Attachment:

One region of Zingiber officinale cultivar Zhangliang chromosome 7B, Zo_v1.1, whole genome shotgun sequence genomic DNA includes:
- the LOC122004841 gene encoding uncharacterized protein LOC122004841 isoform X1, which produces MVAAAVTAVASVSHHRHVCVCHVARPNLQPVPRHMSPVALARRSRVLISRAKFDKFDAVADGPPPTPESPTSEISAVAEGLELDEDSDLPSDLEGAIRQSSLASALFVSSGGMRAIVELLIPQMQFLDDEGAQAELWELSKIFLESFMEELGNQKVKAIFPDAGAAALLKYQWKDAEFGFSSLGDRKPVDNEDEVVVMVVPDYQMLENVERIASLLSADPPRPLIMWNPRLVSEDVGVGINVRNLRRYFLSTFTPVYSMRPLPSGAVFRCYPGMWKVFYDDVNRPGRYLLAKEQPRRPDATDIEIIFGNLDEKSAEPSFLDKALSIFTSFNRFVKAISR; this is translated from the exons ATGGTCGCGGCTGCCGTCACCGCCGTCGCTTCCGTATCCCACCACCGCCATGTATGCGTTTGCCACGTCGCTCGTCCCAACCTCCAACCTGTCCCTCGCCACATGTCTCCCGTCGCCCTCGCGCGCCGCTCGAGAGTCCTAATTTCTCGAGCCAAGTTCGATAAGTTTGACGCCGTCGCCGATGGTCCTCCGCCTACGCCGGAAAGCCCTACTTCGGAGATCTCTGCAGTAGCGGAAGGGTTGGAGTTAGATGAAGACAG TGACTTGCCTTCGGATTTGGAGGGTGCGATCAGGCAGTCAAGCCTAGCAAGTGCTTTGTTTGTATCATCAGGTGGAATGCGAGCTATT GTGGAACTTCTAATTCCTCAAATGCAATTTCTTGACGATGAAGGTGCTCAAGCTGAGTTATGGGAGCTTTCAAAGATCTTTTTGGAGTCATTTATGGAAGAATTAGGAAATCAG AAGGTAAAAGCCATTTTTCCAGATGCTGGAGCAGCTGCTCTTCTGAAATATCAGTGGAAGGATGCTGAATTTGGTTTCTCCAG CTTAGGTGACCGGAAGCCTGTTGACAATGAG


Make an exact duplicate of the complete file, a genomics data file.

One region of Zingiber officinale cultivar Zhangliang chromosome 7B, Zo_v1.1, whole genome shotgun sequence genomic DNA includes:
- the LOC122004841 gene encoding uncharacterized protein LOC122004841 isoform X1, which produces MVAAAVTAVASVSHHRHVCVCHVARPNLQPVPRHMSPVALARRSRVLISRAKFDKFDAVADGPPPTPESPTSEISAVAEGLELDEDSDLPSDLEGAIRQSSLASALFVSSGGMRAIVELLIPQMQFLDDEGAQAELWELSKIFLESFMEELGNQKVKAIFPDAGAAALLKYQWKDAEFGFSSLGDRKPVDNEDEVVVMVVPDYQMLENVERIASLLSADPPRPLIMWNPRLVSEDVGVGINVRNLRRYFLSTFTPVYSMRPLPSGAVFRCYPGMWKVFYDDVNRPGRYLLAKEQPRRPDATDIEIIFGNLDEKSAEPSFLDKALSIFTSFNRFVKAISR; this is translated from the exons ATGGTCGCGGCTGCCGTCACCGCCGTCGCTTCCGTATCCCACCACCGCCATGTATGCGTTTGCCACGTCGCTCGTCCCAACCTCCAACCTGTCCCTCGCCACATGTCTCCCGTCGCCCTCGCGCGCCGCTCGAGAGTCCTAATTTCTCGAGCCAAGTTCGATAAGTTTGACGCCGTCGCCGATGGTCCTCCGCCTACGCCGGAAAGCCCTACTTCGGAGATCTCTGCAGTAGCGGAAGGGTTGGAGTTAGATGAAGACAG TGACTTGCCTTCGGATTTGGAGGGTGCGATCAGGCAGTCAAGCCTAGCAAGTGCTTTGTTTGTATCATCAGGTGGAATGCGAGCTATT GTGGAACTTCTAATTCCTCAAATGCAATTTCTTGACGATGAAGGTGCTCAAGCTGAGTTATGGGAGCTTTCAAAGATCTTTTTGGAGTCATTTATGGAAGAATTAGGAAATCAG AAGGTAAAAGCCATTTTTCCAGATGCTGGAGCAGCTGCTCTTCTGAAATATCAGTGGAAGGATGCTGAATTTGGTTTCTCCAG CTTAGGTGACCGGAAGCCTGTTGACAATGAG